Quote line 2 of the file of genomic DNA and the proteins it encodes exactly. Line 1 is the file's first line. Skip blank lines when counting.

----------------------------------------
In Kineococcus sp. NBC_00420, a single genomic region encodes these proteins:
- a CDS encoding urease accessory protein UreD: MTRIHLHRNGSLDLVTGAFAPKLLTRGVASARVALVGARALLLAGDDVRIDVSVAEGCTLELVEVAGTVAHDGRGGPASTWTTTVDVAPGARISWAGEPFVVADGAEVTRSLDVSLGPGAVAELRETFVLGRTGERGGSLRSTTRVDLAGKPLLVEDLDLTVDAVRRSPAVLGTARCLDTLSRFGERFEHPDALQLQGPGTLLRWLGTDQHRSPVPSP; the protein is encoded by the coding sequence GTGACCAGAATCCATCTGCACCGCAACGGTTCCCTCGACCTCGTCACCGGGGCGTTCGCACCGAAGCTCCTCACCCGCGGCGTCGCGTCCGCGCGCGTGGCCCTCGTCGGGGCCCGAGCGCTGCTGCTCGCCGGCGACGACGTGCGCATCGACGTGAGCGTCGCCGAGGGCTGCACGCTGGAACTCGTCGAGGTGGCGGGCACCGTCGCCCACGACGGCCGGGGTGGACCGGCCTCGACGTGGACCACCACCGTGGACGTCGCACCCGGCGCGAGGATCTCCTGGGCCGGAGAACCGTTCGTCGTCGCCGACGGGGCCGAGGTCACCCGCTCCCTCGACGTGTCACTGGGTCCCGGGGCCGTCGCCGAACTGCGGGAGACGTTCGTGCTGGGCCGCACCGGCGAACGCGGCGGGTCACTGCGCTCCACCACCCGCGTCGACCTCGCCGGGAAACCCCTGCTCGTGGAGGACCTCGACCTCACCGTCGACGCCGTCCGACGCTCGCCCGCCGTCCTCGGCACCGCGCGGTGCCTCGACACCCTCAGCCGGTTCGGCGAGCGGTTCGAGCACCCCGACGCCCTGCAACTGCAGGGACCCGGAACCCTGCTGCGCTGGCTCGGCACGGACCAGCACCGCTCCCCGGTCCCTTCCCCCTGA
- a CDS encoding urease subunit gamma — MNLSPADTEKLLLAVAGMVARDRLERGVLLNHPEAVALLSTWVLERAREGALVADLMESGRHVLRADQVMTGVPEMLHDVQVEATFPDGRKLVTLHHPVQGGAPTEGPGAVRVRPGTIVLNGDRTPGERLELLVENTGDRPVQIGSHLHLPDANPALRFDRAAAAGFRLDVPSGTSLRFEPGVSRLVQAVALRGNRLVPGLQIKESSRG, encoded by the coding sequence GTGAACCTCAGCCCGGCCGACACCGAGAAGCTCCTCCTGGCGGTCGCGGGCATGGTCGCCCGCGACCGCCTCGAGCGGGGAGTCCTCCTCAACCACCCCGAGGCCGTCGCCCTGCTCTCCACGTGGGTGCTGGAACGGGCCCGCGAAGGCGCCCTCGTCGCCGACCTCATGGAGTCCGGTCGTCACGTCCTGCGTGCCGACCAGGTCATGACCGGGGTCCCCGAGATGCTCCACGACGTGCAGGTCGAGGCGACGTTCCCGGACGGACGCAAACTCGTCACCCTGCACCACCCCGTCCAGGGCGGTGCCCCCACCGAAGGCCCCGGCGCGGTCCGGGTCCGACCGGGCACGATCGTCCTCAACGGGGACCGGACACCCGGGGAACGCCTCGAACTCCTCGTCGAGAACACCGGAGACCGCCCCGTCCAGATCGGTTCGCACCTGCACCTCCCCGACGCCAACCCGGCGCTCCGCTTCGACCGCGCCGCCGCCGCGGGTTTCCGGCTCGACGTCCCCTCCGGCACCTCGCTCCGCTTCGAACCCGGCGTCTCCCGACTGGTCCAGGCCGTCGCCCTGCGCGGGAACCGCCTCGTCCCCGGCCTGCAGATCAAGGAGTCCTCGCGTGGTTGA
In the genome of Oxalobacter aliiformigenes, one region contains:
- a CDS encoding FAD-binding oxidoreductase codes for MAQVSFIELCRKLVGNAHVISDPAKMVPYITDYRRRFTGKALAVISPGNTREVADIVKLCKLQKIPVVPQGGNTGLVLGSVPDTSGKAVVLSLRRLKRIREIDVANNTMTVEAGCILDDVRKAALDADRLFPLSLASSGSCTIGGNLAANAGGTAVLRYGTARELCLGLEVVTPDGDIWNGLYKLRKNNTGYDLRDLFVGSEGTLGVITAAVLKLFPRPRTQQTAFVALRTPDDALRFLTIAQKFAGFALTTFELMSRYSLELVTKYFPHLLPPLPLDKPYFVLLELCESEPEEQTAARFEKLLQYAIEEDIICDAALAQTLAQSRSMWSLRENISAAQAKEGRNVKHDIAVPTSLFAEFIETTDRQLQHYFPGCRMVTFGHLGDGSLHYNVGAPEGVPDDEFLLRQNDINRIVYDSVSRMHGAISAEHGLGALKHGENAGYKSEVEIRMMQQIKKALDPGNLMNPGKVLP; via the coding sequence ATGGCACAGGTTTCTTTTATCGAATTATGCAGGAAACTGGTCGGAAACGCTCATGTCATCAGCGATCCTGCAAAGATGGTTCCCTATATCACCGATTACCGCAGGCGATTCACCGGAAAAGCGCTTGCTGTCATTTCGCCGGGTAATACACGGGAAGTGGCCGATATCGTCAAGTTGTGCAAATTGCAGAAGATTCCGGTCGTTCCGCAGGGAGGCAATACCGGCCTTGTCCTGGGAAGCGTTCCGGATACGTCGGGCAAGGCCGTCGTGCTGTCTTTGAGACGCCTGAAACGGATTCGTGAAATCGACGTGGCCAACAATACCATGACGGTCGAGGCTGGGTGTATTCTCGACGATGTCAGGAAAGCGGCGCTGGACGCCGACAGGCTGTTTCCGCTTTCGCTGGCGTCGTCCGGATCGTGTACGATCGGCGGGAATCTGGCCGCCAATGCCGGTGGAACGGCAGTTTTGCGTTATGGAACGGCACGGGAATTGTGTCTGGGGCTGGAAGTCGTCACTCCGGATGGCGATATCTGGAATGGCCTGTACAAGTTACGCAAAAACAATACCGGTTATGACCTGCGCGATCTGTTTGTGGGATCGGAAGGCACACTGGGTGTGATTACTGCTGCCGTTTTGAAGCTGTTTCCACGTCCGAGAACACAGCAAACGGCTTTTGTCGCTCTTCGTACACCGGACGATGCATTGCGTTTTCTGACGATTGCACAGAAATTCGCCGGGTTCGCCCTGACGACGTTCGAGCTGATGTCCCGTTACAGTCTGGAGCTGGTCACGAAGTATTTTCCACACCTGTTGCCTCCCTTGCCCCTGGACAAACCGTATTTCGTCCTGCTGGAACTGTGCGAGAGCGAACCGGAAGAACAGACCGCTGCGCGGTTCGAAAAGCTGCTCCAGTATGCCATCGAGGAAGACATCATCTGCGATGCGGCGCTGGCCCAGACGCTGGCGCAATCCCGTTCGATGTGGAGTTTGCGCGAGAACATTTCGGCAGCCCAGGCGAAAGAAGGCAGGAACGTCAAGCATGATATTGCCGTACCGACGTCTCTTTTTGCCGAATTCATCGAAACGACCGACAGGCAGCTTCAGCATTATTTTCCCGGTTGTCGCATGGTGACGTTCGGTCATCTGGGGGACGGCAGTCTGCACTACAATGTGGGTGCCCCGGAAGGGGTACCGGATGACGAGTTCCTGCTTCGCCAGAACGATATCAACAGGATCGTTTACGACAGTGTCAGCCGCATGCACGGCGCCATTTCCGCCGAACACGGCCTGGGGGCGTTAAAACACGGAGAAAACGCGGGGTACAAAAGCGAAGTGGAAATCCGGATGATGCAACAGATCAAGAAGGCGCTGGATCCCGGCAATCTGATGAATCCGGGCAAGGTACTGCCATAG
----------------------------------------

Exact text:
- a CDS encoding urease accessory protein UreD: MTRIHLHRNGSLDLVTGAFAPKLLTRGVASARVALVGARALLLAGDDVRIDVSVAEGCTLELVEVAGTVAHDGRGGPASTWTTTVDVAPGARISWAGEPFVVADGAEVTRSLDVSLGPGAVAELRETFVLGRTGERGGSLRSTTRVDLAGKPLLVEDLDLTVDAVRRSPAVLGTARCLDTLSRFGERFEHPDALQLQGPGTLLRWLGTDQHRSPVPSP; the protein is encoded by the coding sequence GTGACCAGAATCCATCTGCACCGCAACGGTTCCCTCGACCTCGTCACCGGGGCGTTCGCACCGAAGCTCCTCACCCGCGGCGTCGCGTCCGCGCGCGTGGCCCTCGTCGGGGCCCGAGCGCTGCTGCTCGCCGGCGACGACGTGCGCATCGACGTGAGCGTCGCCGAGGGCTGCACGCTGGAACTCGTCGAGGTGGCGGGCACCGTCGCCCACGACGGCCGGGGTGGACCGGCCTCGACGTGGACCACCACCGTGGACGTCGCACCCGGCGCGAGGATCTCCTGGGCCGGAGAACCGTTCGTCGTCGCCGACGGGGCCGAGGTCACCCGCTCCCTCGACGTGTCACTGGGTCCCGGGGCCGTCGCCGAACTGCGGGAGACGTTCGTGCTGGGCCGCACCGGCGAACGCGGCGGGTCACTGCGCTCCACCACCCGCGTCGACCTCGCCGGGAAACCCCTGCTCGTGGAGGACCTCGACCTCACCGTCGACGCCGTCCGACGCTCGCCCGCCGTCCTCGGCACCGCGCGGTGCCTCGACACCCTCAGCCGGTTCGGCGAGCGGTTCGAGCACCCCGACGCCCTGCAACTGCAGGGACCCGGAACCCTGCTGCGCTGGCTCGGCACGGACCAGCACCGCTCCCCGGTCCCTTCCCCCTGA